YORK – With 99 new confirmed cases of COVID-19 reported in the Four Corners Health District in the past two days, the cumulative number of cases since the pandemic began surpassed 1,000.
The cumulative total rose to 1,043.
Health officials said there have been 377 new cases in the past 14 days – 228 of those occurred in the last seven days.
York County has 38 new cases, bringing the cumulative total here to 329.
Seward County has 25 new cases, bringing the total there to 365.
Polk County has 24 new cases, bringing the total there to 163.
And Butler County has 12 new cases, bringing the total there to 186.
During a community briefing Thursday morning, Four Corners Health Department Director Laura McDougall said, “We are still seeing the greatest number of cases in the state being in Douglas and Lancaster County, but some of our counties are creeping up there. We are surging here now with significant numbers of cases. We had our highest case count yesterday with 68 – 33 of those were in York County. And that surge of case count took us over 1,000. We sailed past that unfortunate mark. We had 228 cases in the last week and we had 88 cases in the last week in York County compared to 54 the previous week.
“We have had 10 people in the hospital in the last week, ranging in age between their 30s and their 80s,” McDougall continued. “We had two deaths last Friday and we’ve had several more deaths in which confirmation of COVID-related is still pending. So we are seeing outbreaks in businesses, schools, churches, it’s all over the place.
“We are very concerned about so much community transmission,” she said. “And it is getting more difficult for the schools to keep the kids in school, with a lot of transmission in the community. They are doing a great job and all they can, but many times it is a case of the parents are positive and then the kids are exposed.
“This is a community problem,” she continued. “This is going in a direction that is going terribly wrong. Right now, we are exhausted and we feel like we are fighting a losing battle. None of us can afford to be careless, we are begging everyone to do the right thing. Social distance, wash your hands, stay home if you are sick, get tested if you are sick so you know what you are dealing with, wear face coverings, avoid crowds. The trend is escalating rapidly and we need everyone’s help.”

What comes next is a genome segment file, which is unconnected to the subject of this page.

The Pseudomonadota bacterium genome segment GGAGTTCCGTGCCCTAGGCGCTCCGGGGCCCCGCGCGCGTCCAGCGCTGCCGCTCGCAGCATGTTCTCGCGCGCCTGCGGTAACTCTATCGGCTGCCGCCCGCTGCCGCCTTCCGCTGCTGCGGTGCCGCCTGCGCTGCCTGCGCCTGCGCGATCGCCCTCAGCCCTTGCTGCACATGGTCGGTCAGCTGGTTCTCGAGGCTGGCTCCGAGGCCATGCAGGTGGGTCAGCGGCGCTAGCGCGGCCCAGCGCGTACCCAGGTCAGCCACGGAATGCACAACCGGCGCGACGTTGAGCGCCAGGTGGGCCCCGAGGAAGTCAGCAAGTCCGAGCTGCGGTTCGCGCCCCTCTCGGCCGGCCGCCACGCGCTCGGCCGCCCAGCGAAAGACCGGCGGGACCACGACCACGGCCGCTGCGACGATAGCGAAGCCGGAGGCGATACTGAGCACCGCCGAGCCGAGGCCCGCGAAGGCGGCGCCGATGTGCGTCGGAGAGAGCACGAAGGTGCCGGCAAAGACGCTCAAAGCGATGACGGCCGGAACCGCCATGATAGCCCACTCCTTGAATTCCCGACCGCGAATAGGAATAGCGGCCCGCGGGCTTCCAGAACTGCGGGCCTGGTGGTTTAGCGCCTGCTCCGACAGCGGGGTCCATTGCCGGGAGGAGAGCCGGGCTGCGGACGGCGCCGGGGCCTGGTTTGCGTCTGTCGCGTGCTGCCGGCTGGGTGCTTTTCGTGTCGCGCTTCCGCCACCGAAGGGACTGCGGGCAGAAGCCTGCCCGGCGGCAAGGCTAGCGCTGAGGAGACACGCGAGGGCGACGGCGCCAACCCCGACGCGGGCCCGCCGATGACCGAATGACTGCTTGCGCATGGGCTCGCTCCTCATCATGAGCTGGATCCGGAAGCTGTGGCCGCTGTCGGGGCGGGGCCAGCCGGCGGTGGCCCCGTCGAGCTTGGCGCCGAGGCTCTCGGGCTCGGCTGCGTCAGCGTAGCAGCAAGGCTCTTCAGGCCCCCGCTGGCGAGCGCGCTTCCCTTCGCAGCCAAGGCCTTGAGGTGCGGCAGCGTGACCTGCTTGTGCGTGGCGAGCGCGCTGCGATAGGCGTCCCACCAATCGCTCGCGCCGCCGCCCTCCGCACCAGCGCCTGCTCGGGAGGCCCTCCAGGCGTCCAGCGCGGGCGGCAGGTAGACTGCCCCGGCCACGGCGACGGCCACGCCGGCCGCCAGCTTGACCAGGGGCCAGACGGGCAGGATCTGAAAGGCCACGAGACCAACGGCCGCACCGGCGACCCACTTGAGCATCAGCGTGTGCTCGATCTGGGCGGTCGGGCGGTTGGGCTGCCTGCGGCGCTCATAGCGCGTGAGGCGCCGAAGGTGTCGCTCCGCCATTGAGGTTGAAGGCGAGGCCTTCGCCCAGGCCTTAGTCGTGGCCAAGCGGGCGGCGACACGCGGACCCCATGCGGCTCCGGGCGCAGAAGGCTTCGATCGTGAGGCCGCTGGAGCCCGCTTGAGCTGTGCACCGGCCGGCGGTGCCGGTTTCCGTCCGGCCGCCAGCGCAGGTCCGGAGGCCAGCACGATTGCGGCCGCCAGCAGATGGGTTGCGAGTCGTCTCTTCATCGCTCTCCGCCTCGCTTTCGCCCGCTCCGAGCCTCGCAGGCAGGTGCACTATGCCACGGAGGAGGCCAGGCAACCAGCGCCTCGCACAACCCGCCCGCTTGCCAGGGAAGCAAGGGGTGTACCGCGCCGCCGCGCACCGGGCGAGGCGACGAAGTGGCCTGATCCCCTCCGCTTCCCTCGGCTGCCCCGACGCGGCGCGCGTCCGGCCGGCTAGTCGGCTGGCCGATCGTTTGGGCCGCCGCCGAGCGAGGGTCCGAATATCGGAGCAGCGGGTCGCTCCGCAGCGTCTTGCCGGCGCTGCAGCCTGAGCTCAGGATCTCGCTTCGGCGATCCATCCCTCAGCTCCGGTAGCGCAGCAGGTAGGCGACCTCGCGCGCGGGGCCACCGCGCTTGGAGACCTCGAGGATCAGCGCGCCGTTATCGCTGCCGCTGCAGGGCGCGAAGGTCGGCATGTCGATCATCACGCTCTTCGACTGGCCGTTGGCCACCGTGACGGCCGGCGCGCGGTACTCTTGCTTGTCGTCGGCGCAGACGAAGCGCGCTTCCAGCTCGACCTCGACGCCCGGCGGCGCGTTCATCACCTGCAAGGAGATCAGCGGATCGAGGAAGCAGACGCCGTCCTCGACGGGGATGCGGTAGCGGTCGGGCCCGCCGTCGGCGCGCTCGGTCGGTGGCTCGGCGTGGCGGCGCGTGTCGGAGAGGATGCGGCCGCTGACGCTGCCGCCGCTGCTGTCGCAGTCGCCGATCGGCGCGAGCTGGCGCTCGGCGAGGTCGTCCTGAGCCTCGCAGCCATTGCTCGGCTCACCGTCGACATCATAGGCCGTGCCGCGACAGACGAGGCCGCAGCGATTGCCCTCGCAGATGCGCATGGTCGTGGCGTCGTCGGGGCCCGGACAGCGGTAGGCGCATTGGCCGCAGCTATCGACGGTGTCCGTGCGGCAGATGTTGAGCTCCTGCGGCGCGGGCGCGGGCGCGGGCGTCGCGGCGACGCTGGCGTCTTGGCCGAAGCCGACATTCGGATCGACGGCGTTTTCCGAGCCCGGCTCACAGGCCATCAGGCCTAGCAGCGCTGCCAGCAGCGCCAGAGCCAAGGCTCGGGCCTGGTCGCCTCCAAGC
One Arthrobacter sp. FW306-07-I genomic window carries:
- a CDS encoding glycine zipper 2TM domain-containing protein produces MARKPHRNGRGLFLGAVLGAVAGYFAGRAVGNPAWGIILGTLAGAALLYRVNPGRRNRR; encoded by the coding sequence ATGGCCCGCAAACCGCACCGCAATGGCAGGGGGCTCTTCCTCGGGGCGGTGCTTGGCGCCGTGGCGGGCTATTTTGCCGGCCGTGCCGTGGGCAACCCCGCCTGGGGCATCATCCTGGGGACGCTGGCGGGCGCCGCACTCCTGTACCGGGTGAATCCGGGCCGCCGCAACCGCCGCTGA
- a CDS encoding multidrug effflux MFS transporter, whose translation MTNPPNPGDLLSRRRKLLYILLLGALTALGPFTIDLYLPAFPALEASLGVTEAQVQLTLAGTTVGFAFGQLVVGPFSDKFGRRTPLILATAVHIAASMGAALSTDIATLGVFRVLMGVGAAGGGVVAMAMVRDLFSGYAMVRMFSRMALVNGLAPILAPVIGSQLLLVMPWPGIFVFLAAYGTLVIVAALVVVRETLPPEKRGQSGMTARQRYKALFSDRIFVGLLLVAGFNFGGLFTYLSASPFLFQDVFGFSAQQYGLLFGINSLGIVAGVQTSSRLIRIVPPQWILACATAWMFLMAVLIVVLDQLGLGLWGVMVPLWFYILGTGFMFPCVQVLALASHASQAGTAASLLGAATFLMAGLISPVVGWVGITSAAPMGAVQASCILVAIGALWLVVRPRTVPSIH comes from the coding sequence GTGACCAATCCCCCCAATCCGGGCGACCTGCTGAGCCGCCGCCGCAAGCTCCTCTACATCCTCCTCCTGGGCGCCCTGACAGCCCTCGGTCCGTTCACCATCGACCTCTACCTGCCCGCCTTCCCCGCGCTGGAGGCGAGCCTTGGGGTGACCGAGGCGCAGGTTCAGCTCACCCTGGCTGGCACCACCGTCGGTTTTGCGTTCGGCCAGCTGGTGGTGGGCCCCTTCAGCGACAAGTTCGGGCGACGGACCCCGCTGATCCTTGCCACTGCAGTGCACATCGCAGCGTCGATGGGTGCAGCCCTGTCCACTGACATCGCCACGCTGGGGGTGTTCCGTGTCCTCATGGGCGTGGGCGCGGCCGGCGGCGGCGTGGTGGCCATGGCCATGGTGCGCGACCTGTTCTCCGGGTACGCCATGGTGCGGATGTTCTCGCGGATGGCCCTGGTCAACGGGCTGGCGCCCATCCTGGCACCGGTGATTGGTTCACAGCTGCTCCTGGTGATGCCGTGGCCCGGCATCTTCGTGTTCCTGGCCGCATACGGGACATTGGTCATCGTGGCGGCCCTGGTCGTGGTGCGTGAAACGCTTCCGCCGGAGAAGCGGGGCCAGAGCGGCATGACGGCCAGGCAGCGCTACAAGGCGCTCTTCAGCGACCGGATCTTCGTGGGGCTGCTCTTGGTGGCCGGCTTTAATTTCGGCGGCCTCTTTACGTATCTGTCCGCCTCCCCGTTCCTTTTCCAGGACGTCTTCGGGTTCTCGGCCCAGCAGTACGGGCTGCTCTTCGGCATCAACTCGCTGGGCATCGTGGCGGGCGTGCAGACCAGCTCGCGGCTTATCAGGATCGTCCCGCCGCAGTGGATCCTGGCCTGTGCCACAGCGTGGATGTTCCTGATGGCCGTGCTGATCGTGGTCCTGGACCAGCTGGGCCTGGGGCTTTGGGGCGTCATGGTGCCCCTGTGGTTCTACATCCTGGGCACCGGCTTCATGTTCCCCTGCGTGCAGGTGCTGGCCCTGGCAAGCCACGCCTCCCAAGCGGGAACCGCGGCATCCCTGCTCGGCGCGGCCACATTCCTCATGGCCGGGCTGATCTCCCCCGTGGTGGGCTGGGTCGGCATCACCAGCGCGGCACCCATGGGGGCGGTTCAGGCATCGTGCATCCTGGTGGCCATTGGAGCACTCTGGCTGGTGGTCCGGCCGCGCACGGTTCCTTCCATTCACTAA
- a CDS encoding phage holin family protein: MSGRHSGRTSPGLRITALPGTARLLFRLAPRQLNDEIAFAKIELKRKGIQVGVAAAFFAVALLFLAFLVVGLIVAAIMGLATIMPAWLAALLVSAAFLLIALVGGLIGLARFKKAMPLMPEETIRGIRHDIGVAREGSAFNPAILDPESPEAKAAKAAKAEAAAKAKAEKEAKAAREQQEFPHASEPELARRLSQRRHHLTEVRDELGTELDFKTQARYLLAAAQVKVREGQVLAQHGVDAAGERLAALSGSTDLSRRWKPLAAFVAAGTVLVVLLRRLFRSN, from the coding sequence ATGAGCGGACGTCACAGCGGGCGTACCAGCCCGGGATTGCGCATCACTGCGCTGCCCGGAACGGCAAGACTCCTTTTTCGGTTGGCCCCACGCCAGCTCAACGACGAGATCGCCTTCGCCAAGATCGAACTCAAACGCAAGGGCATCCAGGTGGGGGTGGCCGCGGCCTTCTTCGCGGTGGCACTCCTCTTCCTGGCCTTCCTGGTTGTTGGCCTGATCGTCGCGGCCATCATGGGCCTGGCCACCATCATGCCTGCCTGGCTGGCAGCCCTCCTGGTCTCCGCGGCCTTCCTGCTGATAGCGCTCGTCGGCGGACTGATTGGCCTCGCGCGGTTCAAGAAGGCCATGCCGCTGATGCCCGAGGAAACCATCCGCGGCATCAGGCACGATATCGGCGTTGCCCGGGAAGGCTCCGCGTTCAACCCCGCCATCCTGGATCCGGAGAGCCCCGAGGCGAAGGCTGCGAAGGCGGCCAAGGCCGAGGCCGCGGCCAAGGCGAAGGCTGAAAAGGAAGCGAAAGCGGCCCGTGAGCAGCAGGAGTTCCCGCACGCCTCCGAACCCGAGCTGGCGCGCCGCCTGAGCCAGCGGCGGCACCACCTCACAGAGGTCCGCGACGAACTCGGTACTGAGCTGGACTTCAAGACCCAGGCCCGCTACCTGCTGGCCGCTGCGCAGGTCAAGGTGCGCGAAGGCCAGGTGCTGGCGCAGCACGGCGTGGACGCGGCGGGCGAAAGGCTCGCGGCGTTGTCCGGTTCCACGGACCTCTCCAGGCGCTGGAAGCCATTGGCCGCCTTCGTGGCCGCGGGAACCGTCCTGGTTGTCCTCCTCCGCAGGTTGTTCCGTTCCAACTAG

Jim Ulrich, CEO of York General Health Care Services, said there has also been an uptick in testing and active testing of employees also continues.
“At the Hearthstone, we are testing up to twice a week, we’ve had a couple of employees quarantined. We had one resident with no symptoms who was isolated. Like many healthcare facilities, York County has had employees quarantined as well.
“We have a COVID inpatient this morning, who is in an isolation room,” Ulrich continued. “In past weeks, we’ve had some others. It is becoming more common for us, like other rural hospitals. SO far, we’ve been able to transfer patients as needed.”
Ulrich also wanted to point out that 36 percent of this area’s cumulative cases were in the last two weeks.
“We’ve also stepped back to no visitors in the hospital, with a few exceptions,” Ulrich said. “We are trying to be safe and reasonable. We need to take precautions, be careful, be smart.”
York Public Schools Superintendent Mitch Bartholomew said, “as you probably know, we’ve had a slight uptick as well. We have far more quarantines than we do have positive cases.
“We have made some internal changes,” Bartholomew said, saying those new precautions were mostly in the area of lunch arrangements for the high school and elementary school.
“We have also elected to do some events that we feel are important,” Bartholomew said. “We will host conference volleyball tonight – as the case numbers rise, we’ve seen less people wearing masks, so if you come to conference volleyball tonight, masks will be required and it will be same for all indoor events. We are trying to find a balance to host important events.
“Last week, there were a lot of rumors about York Public Schools,” Bartholomew said. “We encourage people to get the facts. We are doing our best to community the facts daily. With the football situation, we did have players test positive and we decided that going to Grand Island to play football was not the responsible thing to do. We called them and said this is our situation and they appreciated it.
“The facts are still this – we feel we have created a nice, safe bubble in our buildings,” the superintendent continued. “Our total school population, we use the number of 1,500. We are still below the 1 percent of the school population for those who have tested positive. At York High School, we are still below 2 percent, we are at about 1.9 percent. Again, the quarantines are much higher than the positive cases – the teachers are doing a great job keeping those students up to date which is a challenge.
“We have had more questions about when we are going to close the schools,” Bartholomew said. “There is no magical number to this. We use the risk dial in our decision making process, but we also factor in our YPS numbers. We intend to stay open – we ask everyone to stay safe and take care of themselves. We want to stay in school because closing has a dramatic effect on the kids, parents, jobs, etc.”
York Mayor Barry Redfern also added that he encourages everyone in the community to continue taking proper precautions, echoing that this is becoming “a community problem” and he encouraged the wearing of masks at the Thursday, Oct. 15 city council meeting.
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